About Castelli/Sportful:
VC Group is a family business operated for over 75 years with a commitment to our customers and our team members. We are a premium cycling apparel manufacturer with global headquarters in Italy and US headquarters in Portland, Oregon. We operate two clothing brands: Castelli and Sportful. Our company has a history of product innovation and performance. Our products have been used by Tour de France winners, world champions and Olympic gold medalists.

Our office and warehouse are in the Hollywood/Laurelhurst area of ​​NE Portland and close to MAX and bike paths.

Full-time positions offer competitive pay, health care, 401k, paid time off, and generous product compensation.

The Castelli/Sportful team strives to create an inclusive workplace that promotes and values ​​diversity. Companies that are diverse in terms of age, gender identity, race, sexual orientation, physical or mental ability, ethnicity, and outlook have proven to be better companies. More importantly, creating an environment where everyone, from any background, can do their best is the right thing to do. We welcome all applicants.

How to register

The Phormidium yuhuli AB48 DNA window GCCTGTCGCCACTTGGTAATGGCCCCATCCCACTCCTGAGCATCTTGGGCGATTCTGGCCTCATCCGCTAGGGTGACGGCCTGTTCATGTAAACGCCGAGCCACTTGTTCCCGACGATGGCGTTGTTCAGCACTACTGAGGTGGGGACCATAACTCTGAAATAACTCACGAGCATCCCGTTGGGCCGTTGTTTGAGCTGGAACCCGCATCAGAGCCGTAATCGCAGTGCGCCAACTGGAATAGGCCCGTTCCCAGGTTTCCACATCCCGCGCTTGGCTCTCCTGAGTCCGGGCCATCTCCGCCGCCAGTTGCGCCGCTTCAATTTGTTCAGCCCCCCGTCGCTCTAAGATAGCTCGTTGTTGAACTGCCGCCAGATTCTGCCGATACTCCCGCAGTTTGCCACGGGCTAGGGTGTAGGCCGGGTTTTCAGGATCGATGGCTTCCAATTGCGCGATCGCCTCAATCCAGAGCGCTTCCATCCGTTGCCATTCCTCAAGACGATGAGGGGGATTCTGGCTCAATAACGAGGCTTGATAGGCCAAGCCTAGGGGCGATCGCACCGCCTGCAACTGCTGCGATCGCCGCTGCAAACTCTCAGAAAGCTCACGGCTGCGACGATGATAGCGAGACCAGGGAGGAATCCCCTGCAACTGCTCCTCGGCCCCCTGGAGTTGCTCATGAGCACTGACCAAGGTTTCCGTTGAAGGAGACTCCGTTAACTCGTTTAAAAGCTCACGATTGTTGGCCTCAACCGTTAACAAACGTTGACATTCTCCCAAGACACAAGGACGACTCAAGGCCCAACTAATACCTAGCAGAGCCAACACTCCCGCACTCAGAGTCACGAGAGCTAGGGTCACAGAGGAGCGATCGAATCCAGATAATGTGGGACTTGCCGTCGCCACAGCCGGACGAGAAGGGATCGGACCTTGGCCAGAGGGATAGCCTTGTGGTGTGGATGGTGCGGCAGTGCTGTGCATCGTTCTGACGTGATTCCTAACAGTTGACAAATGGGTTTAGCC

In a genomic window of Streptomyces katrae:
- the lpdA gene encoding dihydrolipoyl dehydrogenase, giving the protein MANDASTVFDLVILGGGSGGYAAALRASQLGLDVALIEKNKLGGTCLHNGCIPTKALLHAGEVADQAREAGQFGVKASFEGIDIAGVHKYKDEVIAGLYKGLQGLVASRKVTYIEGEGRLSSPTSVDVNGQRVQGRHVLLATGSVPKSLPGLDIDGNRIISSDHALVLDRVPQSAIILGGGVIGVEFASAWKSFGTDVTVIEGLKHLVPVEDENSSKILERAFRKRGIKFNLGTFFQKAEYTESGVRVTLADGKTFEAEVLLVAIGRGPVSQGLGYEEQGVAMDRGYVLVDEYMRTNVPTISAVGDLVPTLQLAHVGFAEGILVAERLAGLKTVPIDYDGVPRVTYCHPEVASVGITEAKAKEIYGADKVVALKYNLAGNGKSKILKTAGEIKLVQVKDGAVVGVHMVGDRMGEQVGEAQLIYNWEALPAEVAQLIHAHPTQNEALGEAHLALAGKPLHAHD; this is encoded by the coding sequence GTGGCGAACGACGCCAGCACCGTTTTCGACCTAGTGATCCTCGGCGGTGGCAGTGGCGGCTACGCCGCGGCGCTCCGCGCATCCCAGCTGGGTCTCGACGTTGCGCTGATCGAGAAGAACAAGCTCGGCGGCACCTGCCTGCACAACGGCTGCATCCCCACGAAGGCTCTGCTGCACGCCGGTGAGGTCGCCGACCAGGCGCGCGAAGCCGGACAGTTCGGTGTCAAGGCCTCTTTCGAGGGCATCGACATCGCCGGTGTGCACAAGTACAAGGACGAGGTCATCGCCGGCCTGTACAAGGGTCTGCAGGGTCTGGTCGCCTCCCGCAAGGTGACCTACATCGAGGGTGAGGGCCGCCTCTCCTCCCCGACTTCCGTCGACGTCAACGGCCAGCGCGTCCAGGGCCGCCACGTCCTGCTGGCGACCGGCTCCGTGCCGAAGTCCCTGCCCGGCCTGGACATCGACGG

Please send a CV to [email protected]

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History organization

The end of the pandemic will not come from biology or medicine — it will come from us

Almost two years later, as the omicron variant surged over the winter holidays, it dashed optimism among many that the end of the pandemic was near. This all-news of the new variants produced widely varying responses, with some suggesting it heralds the endgame of the pandemic and others doubling down on containment measures.

So when will the pandemic really end?

According to Fauci’s logic, the answer is only when the number of cases, hospitalizations and deaths come down and stay low. But as seductive as this notion is in its sheer clarity, it clashes with history: Over the past century, the end of respiratory pandemics has never been clear cut.